;xaak bhii sar pah ;Daalne ko nahii;N
kis ;xaraabe me;N ham hu))e aabaad

1) there's not even dust, to put on the head
2) in what [kind of a] ruin did we become settled/flourishing?!



;xaraabah : 'Ruin, devastation, desolation; a waste, waste land'. (Platts p.488)


aabaad : 'Inhabited, populated, peopled; full of buildings and inhabitants, populous; settled (as a colony or town); cultivated; stored; full; occupied; ... —flourishing, prosperous; pleasant; happy'. (Platts p.2)

S. R. Faruqi:

Ghalib's verse comes to mind:


Ghalib's verse is brimful of a wealth of meaning and metaphor, but if Ghalib has taken from Mir a ruin, and in it the inclusion of a handful of dust, that wouldn't be at all strange. In Mir's verse the 'hyperbole' [mubaala;Gah] is very attractive: that the ruin is desolate to such an extent that in it there's not even a handful of dust.

To 'settle/flourish' in a ruin also has an aspect of sarcasm. A ruin in which there would be not even a handful of dust-- to settle/flourish in it is after all the limit case of destruction. To call going and living in such a place 'settling/flourishing' is a subtle/exquisite [la:tiif] idea.

That is, even if passion caused me to 'settle/flourish'-- then where? Or, when wildness and self-destructiveness somehow gave us the chance to catch our breath, then although the place was the extremity of desolation, to us it seemed that here we had become 'settled/flourishing'.

The theme of putting dust on the head, two very minor Persian poets have expressed with such excellence that apparently no improvement was possible. Rukn ul-Din Masih:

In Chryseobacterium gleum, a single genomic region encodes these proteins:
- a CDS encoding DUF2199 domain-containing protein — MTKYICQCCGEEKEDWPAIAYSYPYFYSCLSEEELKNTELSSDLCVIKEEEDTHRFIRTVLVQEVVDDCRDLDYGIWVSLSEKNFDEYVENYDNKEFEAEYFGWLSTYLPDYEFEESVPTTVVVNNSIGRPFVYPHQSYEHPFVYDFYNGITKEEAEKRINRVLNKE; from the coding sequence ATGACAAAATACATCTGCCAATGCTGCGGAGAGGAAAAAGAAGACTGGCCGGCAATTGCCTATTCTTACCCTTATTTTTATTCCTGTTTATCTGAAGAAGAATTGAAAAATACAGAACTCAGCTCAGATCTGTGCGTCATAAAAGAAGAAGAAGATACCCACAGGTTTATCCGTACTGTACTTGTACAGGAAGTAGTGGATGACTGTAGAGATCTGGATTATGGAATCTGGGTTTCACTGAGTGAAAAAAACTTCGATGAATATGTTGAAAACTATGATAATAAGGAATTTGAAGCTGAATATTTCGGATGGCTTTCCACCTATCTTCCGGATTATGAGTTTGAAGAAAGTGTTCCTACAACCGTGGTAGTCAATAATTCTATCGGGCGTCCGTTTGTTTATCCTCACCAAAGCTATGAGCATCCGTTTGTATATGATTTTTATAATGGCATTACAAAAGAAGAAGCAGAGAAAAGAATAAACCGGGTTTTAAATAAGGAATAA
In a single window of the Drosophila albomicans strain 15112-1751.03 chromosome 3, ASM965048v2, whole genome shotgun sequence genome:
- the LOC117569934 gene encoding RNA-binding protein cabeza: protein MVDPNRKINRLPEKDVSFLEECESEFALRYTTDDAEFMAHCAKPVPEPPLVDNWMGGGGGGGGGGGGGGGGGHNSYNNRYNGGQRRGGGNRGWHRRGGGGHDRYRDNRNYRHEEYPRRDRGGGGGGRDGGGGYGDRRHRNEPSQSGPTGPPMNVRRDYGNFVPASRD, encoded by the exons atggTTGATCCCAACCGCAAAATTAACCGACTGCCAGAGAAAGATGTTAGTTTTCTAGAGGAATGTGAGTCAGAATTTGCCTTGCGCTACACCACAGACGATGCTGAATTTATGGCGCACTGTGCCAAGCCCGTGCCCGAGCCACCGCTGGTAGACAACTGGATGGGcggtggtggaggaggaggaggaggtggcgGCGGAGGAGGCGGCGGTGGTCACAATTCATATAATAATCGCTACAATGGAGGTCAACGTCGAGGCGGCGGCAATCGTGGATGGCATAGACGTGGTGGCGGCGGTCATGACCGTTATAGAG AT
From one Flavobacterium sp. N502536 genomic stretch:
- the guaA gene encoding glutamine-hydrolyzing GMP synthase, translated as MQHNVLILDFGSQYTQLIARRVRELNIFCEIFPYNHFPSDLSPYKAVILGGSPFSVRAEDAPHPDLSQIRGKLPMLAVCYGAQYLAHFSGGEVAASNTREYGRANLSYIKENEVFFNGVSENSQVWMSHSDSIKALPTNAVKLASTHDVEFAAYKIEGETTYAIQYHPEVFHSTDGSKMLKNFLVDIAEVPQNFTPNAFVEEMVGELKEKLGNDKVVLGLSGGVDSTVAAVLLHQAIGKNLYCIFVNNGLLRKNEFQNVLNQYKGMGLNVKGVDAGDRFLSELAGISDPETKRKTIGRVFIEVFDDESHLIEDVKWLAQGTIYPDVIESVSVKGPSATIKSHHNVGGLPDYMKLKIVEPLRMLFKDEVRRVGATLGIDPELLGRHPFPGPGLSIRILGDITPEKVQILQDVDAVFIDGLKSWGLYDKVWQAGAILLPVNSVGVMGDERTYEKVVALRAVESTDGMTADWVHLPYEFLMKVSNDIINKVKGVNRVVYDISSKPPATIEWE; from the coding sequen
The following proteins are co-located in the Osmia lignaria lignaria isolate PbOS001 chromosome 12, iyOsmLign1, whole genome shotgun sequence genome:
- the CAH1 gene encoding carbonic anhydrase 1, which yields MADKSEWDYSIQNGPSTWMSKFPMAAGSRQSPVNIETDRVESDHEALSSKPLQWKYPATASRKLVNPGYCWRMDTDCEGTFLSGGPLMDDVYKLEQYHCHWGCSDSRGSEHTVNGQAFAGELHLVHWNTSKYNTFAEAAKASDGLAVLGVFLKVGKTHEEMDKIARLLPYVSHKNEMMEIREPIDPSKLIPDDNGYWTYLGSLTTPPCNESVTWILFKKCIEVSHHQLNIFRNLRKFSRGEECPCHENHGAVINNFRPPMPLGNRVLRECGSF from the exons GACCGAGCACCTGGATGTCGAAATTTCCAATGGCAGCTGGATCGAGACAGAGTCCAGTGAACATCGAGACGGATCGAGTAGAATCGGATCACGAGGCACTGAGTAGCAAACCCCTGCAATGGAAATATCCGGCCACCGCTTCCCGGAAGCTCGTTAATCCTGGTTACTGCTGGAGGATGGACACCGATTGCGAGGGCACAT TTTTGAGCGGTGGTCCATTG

'Enough dust that I could put dust on my head because of you--
What can I do, alas-- there's not enough in the garment-hem of this desert.'

Auji Nazri:

'The hand of my hope is too short to reach to the garment-hem of the earth,
I put on my head dust from the 'disturbance of my temperament' [;Gubaar-e ;xaa:tir].'

Both these verses are present in ;xarii:tah-e javaahir , the 'notebook' [bayaa.z] of Mirza Maz'har Jan-e Janan; it's probable that Mir would have been acquainted with them. In Rukn ul-Din Masih's verse there's simplicity, and in Auji Nazri's verse there's 'delicacy of thought'.

Mir, avoiding both of these, has shown that stage of madness where a person considers putting dust on his head to be a necessary, everyday action. As if someone would say, 'For heaven's sake-- in what kind of a place have I made my home, where you can't even get potato curry?'. It's as if putting dust on the head is a normal pursuit of life-- and he's conveyed this idea too, by means of implication. He hasn't said explicitly that for him, putting dust on his head is a necessary everyday task. Rather, it's been said as if this fact is plain and evident to everyone, with no need for explanation or explication.



The insha'iyah possibilities of the second line work excellently. The tones in which the question can be read are like those of the 'kya effect':

=dismay: 'What is this awful ruin!' (The lack even of dust is evidence of its ghastliness; whatever made the speaker think he could be 'settled/flourishing' here?!)
=pride: 'What a total ruin this is!' (The speaker has found the most desolate ruin imaginable, and it suits his passionate madness so well that he's 'settled/flourishing' here!)
=uncertainty: 'What kind of a ruin is this?' (Surely there aren't very many ruins that actually lack dust? Is it really possible that he is 'settled/flourishing' here?)

Thus, as SRF notes, the positive, affirmative sense of aabaad honaa can work ironically-- or for real. Its enjoyable wordplay with ;xaraabah turns out to be, as so often in the ghazal world, meaning-play as well.